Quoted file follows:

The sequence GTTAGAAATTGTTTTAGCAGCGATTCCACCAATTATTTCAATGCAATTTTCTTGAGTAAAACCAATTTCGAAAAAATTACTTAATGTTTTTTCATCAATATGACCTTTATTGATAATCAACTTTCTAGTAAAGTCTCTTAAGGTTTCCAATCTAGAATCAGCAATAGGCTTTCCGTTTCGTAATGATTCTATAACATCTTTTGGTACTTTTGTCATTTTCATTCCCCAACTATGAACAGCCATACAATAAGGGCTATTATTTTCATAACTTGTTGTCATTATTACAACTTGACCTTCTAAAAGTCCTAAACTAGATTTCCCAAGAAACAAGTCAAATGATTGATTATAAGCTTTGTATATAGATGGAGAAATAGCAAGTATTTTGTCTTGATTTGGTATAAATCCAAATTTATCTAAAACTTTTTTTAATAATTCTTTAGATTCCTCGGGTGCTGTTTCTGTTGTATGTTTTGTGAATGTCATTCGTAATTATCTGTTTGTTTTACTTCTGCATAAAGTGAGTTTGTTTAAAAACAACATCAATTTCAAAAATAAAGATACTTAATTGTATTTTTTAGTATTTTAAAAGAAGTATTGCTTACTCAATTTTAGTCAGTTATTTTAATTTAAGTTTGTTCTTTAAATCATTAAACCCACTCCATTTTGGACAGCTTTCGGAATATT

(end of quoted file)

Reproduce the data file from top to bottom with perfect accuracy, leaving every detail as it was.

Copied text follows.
The sequence GTTAGAAATTGTTTTAGCAGCGATTCCACCAATTATTTCAATGCAATTTTCTTGAGTAAAACCAATTTCGAAAAAATTACTTAATGTTTTTTCATCAATATGACCTTTATTGATAATCAACTTTCTAGTAAAGTCTCTTAAGGTTTCCAATCTAGAATCAGCAATAGGCTTTCCGTTTCGTAATGATTCTATAACATCTTTTGGTACTTTTGTCATTTTCATTCCCCAACTATGAACAGCCATACAATAAGGGCTATTATTTTCATAACTTGTTGTCATTATTACAACTTGACCTTCTAAAAGTCCTAAACTAGATTTCCCAAGAAACAAGTCAAATGATTGATTATAAGCTTTGTATATAGATGGAGAAATAGCAAGTATTTTGTCTTGATTTGGTATAAATCCAAATTTATCTAAAACTTTTTTTAATAATTCTTTAGATTCCTCGGGTGCTGTTTCTGTTGTATGTTTTGTGAATGTCATTCGTAATTATCTGTTTGTTTTACTTCTGCATAAAGTGAGTTTGTTTAAAAACAACATCAATTTCAAAAATAAAGATACTTAATTGTATTTTTTAGTATTTTAAAAGAAGTATTGCTTACTCAATTTTAGTCAGTTATTTTAATTTAAGTTTGTTCTTTAAATCATTAAACCCACTCCATTTTGGACAGCTTTCGGAATATT